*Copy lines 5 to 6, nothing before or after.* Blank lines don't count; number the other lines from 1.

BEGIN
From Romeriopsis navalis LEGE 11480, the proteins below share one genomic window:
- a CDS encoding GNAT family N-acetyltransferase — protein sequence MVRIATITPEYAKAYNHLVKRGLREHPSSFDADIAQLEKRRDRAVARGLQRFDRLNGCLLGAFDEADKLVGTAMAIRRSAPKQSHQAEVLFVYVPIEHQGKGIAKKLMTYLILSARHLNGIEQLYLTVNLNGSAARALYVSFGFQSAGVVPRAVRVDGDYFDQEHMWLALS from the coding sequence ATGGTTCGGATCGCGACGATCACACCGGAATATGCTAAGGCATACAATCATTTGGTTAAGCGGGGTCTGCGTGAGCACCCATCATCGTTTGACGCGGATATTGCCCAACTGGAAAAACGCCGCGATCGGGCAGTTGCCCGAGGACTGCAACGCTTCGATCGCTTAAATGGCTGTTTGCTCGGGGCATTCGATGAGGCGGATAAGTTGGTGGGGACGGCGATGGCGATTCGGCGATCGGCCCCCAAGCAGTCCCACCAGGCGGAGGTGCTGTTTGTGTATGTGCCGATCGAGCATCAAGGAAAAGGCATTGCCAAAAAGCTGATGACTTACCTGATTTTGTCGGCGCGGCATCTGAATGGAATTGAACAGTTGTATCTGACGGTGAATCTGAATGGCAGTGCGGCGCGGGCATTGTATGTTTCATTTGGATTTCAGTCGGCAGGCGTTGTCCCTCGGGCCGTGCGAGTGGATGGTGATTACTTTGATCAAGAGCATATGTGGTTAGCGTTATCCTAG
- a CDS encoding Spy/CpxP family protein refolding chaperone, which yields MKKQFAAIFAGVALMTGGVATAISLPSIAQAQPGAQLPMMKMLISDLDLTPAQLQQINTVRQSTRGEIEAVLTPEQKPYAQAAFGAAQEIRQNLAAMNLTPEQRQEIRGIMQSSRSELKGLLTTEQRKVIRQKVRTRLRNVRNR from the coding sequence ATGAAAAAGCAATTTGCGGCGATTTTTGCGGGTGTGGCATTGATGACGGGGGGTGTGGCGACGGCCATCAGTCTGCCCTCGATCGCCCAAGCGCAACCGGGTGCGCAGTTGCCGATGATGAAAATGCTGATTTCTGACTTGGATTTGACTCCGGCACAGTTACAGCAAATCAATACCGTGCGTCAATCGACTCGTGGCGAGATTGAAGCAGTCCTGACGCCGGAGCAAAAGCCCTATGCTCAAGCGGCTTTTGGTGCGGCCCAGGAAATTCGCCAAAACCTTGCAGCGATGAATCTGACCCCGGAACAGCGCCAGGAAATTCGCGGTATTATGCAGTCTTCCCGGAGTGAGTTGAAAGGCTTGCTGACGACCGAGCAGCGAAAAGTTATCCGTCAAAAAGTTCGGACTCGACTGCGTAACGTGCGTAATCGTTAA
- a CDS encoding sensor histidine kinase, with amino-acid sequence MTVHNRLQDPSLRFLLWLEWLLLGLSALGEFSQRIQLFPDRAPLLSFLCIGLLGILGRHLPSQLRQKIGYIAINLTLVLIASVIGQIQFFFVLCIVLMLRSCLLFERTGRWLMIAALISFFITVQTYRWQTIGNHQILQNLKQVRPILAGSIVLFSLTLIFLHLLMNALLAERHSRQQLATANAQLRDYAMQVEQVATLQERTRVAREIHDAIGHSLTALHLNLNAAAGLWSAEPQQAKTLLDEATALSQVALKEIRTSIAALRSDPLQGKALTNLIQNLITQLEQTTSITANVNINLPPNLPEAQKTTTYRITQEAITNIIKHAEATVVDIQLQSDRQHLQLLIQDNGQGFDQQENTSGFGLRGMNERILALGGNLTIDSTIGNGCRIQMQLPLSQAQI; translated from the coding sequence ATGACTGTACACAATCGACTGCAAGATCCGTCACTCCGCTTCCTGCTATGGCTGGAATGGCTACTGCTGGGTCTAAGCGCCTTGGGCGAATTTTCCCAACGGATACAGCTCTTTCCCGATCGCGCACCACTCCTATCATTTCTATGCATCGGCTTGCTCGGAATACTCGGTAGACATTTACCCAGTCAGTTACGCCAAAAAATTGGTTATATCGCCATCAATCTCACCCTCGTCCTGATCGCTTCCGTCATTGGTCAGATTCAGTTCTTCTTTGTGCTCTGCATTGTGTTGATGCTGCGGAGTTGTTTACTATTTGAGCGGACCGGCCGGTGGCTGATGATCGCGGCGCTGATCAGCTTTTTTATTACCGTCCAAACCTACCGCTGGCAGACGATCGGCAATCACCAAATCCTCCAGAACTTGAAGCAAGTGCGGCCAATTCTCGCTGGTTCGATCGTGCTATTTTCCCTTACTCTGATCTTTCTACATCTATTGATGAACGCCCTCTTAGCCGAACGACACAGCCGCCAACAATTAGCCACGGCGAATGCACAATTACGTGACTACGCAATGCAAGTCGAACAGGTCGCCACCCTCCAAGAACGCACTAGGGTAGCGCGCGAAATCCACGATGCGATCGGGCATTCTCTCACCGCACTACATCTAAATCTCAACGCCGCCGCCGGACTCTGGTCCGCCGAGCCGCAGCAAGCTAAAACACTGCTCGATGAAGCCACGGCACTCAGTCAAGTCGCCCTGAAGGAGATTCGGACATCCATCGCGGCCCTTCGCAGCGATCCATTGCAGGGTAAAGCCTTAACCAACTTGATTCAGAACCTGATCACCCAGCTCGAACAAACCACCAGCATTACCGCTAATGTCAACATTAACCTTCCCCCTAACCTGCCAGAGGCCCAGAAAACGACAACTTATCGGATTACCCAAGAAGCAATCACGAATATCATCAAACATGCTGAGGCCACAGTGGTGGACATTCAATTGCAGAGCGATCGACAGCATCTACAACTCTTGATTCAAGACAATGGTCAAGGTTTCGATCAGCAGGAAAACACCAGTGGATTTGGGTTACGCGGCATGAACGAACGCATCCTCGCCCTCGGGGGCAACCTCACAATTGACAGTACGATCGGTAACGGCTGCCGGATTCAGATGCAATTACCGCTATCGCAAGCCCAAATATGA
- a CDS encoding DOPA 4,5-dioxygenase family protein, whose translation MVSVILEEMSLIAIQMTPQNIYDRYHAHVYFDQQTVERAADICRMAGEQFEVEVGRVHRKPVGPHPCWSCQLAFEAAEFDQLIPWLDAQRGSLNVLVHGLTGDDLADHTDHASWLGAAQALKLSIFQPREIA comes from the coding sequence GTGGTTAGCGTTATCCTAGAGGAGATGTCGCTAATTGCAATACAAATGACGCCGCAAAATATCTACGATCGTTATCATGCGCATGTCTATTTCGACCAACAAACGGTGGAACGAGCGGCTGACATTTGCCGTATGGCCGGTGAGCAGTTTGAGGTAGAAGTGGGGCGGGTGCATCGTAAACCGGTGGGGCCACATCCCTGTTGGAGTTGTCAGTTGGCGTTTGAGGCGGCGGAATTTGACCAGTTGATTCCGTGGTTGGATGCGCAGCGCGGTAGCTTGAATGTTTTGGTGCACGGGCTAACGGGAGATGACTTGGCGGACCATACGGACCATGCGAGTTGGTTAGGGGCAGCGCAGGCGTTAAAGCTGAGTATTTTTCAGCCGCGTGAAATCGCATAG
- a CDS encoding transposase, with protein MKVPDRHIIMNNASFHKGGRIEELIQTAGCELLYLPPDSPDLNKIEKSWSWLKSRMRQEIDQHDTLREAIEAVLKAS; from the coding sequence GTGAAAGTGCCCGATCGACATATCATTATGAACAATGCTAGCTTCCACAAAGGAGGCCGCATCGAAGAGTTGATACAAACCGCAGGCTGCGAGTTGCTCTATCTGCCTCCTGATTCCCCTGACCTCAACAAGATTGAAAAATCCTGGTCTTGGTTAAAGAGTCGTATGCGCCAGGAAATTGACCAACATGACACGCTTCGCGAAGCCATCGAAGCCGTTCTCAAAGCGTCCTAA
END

- a CDS encoding DOPA 4,5-dioxygenase family protein, whose translation MVSVILEEMSLIAIQMTPQNIYDRYHAHVYFDQQTVERAADICRMAGEQFEVEVGRVHRKPVGPHPCWSCQLAFEAAEFDQLIPWLDAQRGSLNVLVHGLTGDDLADHTDHASWLGAAQALKLSIFQPREIA comes from the coding sequence GTGGTTAGCGTTATCCTAGAGGAGATGTCGCTAATTGCAATACAAATGACGCCGCAAAATATCTACGATCGTTATCATGCGCATGTCTATTTCGACCAACAAACGGTGGAACGAGCGGCTGACATTTGCCGTATGGCCGGTGAGCAGTTTGAGGTAGAAGTGGGGCGGGTGCATCGTAAACCGGTGGGGCCACATCCCTGTTGGAGTTGTCAGTTGGCGTTTGAGGCGGCGGAATTTGACCAGTTGATTCCGTGGTTGGATGCGCAGCGCGGTAGCTTGAATGTTTTGGTGCACGGGCTAACGGGAGATGACTTGGCGGACCATACGGACCATGCGAGTTGGTTAGGGGCAGCGCAGGCGTTAAAGCTGAGTATTTTTCAGCCGCGTGAAATCGCATAG
- a CDS encoding transposase, with protein MKVPDRHIIMNNASFHKGGRIEELIQTAGCELLYLPPDSPDLNKIEKSWSWLKSRMRQEIDQHDTLREAIEAVLKAS; from the coding sequence GTGAAAGTGCCCGATCGACATATCATTATGAACAATGCTAGCTTCCACAAAGGAGGCCGCATCGAAGAGTTGATACAAACCGCAGGCTGCGAGTTGCTCTATCTGCCTCCTGATTCCCCTGACCTCAACAAGATTGAAAAATCCTGGTCTTGGTTAAAGAGTCGTATGCGCCAGGAAATTGACCAACATGACACGCTTCGCGAAGCCATCGAAGCCGTTCTCAAAGCGTCCTAA